By GREG BEACHAM
LOS ANGELES (AP) The Denver Nuggets still believe Andrew Bynum and the Lakers play illegal defense all the time.
The Nuggets also realize it's on them to make the 7-foot shot-blocker's job a whole lot tougher, or their playoff stay will be short.
"He's not going to shrink by tomorrow," Arron Afflalo said Monday before the Nuggets' practice.
After getting one-sixth of all their shots blocked in a Game 1 loss, the Nuggets are redoubling their efforts to force their speedy tempo on the Lakers in Game 2 on Tuesday night.
Denver figures it's the only way to prevent Bynum from camping out underneath the basket alongside fellow 7-footer Pau Gasol, who blocked two shots of his own. Yet Bynum also spends enough time parked in the paint to earn several parking violations, according to Denver coach George Karl, who claims Los Angeles played "about 30" illegal defense possessions against the Nuggets' layup-dependent offense.
"Yeah, but we help him a lot, too," said Denver forward Kenneth Faried, who had 10 points and eight rebounds in his NBA playoff debut. "We step inside, and he basically gets 3 clear seconds (in the paint). We just have to get back to what we're used to doing, just getting up and down the floor and enjoying ourselves. ... If we get outside the (paint), Bynum can get caught for 3 seconds, because he does sit there a lot, just posts there like a tree and blocks a lot. He's got to move with us, and that takes him out of the middle."
The Lakers mostly rolled their eyes at the Nuggets' cries over the nebulous rules governing how long a defensive player can stay in the paint. Bynum has patrolled the lane aggressively throughout his first All-Star year, and Kobe Bryant said his 24-year-old teammate has "obviously progressed tremendously defensively from the first part of the season."
When asked about Karl's accusations, Bynum conceals a smile while pointing out how the Nuggets' up-tempo offense allows him to do his job.
"If people cut through the lane, you can touch them and you can stand there the whole time," Bynum said after the Lakers' workout at their training complex in El Segundo. "That's part of the game."
The Lakers are quite familiar with coaches using gamesmanship to get the attention of officials and opponents with sharp public statements in the postseason - but it was usually former Lakers coach Phil Jackson who was doing the needling and prodding.
With a few days to prepare, new coach Mike Brown put together a game plan that led to a remarkably smooth win in his Los Angeles playoff debut. Karl's gamesmanship elicited a chuckle from Brown, who hasn't played this game much in Cleveland or Los Angeles.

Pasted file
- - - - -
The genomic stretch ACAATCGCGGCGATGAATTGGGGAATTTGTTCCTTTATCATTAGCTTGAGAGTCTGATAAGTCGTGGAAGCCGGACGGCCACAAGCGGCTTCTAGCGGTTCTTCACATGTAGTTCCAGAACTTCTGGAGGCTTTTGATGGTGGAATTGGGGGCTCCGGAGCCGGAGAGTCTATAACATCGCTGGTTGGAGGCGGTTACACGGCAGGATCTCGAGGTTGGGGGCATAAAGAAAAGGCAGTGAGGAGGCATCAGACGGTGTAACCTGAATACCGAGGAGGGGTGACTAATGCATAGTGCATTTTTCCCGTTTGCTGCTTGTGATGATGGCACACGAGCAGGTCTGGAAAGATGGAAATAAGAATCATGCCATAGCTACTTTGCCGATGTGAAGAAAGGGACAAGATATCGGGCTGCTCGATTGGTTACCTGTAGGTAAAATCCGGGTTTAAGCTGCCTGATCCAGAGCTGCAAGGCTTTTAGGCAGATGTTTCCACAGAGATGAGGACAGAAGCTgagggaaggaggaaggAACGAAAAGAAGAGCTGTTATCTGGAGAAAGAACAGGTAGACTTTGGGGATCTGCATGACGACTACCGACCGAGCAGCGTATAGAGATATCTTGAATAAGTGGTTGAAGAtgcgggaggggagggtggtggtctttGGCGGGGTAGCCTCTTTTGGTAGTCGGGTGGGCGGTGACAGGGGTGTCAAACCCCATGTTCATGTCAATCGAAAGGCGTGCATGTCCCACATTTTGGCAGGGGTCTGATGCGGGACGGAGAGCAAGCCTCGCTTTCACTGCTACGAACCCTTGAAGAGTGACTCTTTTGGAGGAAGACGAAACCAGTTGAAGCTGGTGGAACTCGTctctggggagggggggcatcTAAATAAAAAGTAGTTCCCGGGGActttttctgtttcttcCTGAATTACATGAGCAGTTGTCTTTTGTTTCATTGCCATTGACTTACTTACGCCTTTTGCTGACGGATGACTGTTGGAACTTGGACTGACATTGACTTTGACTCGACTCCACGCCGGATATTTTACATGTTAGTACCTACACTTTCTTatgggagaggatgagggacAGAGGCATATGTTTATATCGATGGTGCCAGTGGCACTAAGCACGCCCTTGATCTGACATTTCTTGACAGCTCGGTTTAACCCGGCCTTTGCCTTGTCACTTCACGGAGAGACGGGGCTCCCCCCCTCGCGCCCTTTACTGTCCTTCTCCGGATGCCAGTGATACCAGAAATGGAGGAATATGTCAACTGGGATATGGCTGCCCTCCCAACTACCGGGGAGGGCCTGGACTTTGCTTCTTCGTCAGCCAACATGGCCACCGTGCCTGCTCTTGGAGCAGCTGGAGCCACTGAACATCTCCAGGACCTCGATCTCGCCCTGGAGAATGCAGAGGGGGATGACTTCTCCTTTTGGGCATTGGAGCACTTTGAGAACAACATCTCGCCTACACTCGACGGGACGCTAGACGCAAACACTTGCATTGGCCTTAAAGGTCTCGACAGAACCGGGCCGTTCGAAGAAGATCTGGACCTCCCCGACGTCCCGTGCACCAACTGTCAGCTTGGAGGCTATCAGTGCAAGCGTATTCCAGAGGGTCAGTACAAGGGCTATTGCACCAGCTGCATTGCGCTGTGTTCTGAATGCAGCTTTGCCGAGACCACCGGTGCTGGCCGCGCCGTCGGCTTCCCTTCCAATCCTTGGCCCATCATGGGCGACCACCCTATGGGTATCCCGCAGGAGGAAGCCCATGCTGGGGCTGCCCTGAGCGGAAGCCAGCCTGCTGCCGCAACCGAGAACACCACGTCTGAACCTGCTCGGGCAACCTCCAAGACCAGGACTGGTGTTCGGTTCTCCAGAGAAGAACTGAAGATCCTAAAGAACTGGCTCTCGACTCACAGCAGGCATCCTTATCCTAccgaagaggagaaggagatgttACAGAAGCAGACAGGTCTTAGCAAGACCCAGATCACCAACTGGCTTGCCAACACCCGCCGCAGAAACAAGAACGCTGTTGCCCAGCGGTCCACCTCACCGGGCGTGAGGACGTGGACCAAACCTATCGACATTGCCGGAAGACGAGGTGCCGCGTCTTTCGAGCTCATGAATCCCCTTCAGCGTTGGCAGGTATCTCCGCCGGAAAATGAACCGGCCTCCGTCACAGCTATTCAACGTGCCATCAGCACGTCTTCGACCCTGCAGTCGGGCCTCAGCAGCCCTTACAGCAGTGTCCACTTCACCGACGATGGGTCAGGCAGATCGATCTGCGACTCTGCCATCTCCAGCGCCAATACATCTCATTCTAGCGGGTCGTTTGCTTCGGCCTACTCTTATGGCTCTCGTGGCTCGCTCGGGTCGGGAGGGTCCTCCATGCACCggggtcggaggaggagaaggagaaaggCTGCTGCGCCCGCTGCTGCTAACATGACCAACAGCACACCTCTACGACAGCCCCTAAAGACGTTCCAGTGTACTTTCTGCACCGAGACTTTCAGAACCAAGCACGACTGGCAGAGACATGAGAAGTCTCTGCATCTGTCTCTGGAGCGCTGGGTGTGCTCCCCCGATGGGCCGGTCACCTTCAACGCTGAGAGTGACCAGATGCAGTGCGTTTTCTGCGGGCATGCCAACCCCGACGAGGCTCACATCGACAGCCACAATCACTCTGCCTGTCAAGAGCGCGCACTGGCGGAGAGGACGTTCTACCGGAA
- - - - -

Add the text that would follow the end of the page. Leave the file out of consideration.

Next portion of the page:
"He's a veteran coach," Brown said. "He's been in the playoffs a long time. He's just got to try to work the officials in different ways, and that's what he's doing. I applaud him for that. ... George is maybe doing the right thing, following Phil Jackson's lead. He's got 11 rings."
The Lakers didn't miss suspended forward Metta World Peace in the opener, but now backup big man Jordan Hill also is apparently in trouble over an assault charge filed in an alleged confrontation with his girlfriend before Hill joined the Lakers in mid-March.
Hill had 10 points and 10 rebounds in Game 1, making a significant contribution for a third straight game with the Lakers. Hill issued a brief statement and vaguely answered a few questions Monday, saying he doesn't expect to miss any practices or games with the Lakers despite a looming court date in Houston on Tuesday.
"I'll be here, but we'll see," Hill said of his ability to play in Game 2.
"What pleased me the most is the amount of energy we played with," said Bryant, who scored 31 points. "We were pretty tenacious on the defensive end, very active."
Los Angeles held the Nuggets to 35.6 percent shooting with a dismaying number of missed layups. Leading scorer Ty Lawson didn't make a shot until the fourth quarter, finishing with seven points as no Denver player made more than half of his shots except Jordan Hamilton, who was 1 for 1.
Denver is still confident in its transition game, and the Lakers have struggled against fast-breaking teams all season. They figure the only way to score in the paint against Bynum is to get to the hoop first.
"We have to be more aware when he's in the paint, and we have to try to make the extra passes better," said Danilo Gallinari, who led the Nuggets with 19 points. "We have to move the ball, and shoot before he gets there."
Updated April 30, 2012